Evidence Suggests Climatic Changes Spurred Evolution

Article excerpt

Off the coast of Africa, a Columbia University expert has discovered the first detailed evidence of ancient climatic changes that may have spurred human evolution.

No one knows for certain what forced humanity's remote ape-like ancestors to forsake the trees they called home, why some prehuman species surpassed others, or why primitive human ancestors migrated out of their African homeland. There are, experts say, as many theories as there are fossils.

But new research suggests that weather may be at the root of the human family tree.

An analysis of ocean sediments made public earlier in October shows that in the past 3 million years the cradle of humankind in East Africa was rocked three times by abrupt cycles of colder, drier climate. Each cycle of change coincided with the demise of some prehuman species and the development of those who became the forebears of modern humanity.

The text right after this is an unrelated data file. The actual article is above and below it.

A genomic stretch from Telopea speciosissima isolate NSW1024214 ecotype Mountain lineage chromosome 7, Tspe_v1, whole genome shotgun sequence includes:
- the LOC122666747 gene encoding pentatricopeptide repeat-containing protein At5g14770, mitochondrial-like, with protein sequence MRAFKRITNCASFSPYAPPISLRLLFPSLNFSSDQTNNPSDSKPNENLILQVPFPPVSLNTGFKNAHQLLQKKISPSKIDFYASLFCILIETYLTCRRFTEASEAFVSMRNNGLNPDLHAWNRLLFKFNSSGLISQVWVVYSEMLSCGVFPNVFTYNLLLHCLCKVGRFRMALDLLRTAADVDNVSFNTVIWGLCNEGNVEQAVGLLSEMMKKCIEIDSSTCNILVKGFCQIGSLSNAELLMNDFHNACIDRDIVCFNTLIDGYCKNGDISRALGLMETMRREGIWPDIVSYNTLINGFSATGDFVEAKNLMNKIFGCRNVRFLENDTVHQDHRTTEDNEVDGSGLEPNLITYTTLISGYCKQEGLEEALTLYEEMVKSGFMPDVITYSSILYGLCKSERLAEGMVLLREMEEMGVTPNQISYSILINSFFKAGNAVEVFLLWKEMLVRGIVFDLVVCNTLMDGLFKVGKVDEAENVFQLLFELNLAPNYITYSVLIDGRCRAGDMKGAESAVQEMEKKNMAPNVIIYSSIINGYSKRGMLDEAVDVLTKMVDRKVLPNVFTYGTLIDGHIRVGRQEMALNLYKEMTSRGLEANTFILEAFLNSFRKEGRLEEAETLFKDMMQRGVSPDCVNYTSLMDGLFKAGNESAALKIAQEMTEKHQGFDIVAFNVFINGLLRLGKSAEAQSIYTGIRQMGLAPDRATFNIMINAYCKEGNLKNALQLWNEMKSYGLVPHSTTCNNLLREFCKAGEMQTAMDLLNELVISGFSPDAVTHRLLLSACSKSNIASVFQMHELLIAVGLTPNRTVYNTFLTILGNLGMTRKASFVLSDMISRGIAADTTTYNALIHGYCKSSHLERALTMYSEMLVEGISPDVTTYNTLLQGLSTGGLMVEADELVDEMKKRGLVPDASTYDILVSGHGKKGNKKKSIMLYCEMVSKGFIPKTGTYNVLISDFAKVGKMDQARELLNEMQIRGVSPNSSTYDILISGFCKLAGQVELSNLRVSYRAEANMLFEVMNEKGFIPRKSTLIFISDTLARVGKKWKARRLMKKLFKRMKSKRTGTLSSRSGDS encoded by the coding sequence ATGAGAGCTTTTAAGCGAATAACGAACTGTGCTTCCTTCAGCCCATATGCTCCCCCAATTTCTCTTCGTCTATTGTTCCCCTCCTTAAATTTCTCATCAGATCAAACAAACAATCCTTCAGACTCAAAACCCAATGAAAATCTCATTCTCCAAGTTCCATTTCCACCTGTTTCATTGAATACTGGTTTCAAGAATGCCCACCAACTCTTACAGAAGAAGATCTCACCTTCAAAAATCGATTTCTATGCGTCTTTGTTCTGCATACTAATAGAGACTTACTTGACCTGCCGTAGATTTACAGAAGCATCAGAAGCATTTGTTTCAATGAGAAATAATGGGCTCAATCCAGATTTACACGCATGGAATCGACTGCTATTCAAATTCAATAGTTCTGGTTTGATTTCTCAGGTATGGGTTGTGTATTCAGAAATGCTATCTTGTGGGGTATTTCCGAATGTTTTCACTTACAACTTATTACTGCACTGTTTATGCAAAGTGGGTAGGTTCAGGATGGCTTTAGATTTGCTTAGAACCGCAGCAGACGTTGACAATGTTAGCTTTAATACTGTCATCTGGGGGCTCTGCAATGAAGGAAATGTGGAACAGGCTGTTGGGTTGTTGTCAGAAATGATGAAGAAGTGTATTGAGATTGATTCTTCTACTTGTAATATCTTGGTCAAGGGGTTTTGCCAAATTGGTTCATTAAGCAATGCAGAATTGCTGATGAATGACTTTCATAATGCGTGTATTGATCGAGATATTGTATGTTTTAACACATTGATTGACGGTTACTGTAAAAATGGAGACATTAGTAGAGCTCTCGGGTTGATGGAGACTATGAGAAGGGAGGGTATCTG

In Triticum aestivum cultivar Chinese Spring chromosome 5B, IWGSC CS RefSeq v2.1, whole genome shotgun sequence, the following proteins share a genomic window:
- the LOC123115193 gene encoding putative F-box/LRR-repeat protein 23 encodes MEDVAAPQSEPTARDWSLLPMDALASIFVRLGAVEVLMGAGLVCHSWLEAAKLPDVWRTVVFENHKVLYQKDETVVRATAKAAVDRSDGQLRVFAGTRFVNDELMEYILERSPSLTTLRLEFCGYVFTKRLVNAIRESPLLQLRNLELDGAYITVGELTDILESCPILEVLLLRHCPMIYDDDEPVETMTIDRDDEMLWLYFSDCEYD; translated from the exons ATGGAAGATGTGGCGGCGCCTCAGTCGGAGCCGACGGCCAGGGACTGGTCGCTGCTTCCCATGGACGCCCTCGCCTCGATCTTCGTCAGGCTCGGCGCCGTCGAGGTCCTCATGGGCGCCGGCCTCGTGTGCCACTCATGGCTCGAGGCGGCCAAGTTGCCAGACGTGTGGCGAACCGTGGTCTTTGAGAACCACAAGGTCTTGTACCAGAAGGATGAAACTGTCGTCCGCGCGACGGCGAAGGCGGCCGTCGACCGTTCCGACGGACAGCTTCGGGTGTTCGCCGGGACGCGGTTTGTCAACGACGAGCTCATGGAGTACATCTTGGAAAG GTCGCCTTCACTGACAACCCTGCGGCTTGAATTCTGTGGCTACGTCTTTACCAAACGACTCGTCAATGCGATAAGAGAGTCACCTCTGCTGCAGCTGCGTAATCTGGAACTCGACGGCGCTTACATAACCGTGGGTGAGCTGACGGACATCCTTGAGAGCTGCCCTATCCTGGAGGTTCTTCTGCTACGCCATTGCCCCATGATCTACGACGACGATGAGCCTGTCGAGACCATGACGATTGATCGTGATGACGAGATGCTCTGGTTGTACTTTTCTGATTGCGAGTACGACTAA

The finding by climate authority Peter deMenocal at Columbia's Lamont-Doherty Earth Observatory is a "wonderful development" that buttresses a controversial theory of the intimate connection between the African climate and human origins, several experts said.

Frank Brown, dean of earth sciences at the University of Utah, called the discovery "tremendously important." The research was published in the journal Science.

The core samples document dramatic climatic changes in East and West Africa starting about 2.8 million years ago, when the ancient human family tree apparently split into two branches. The core samples show a second equally abrupt change about 1.7 million years ago, at the time that humanity's most immediate direct ancestor first appeared, according to fossil records. …

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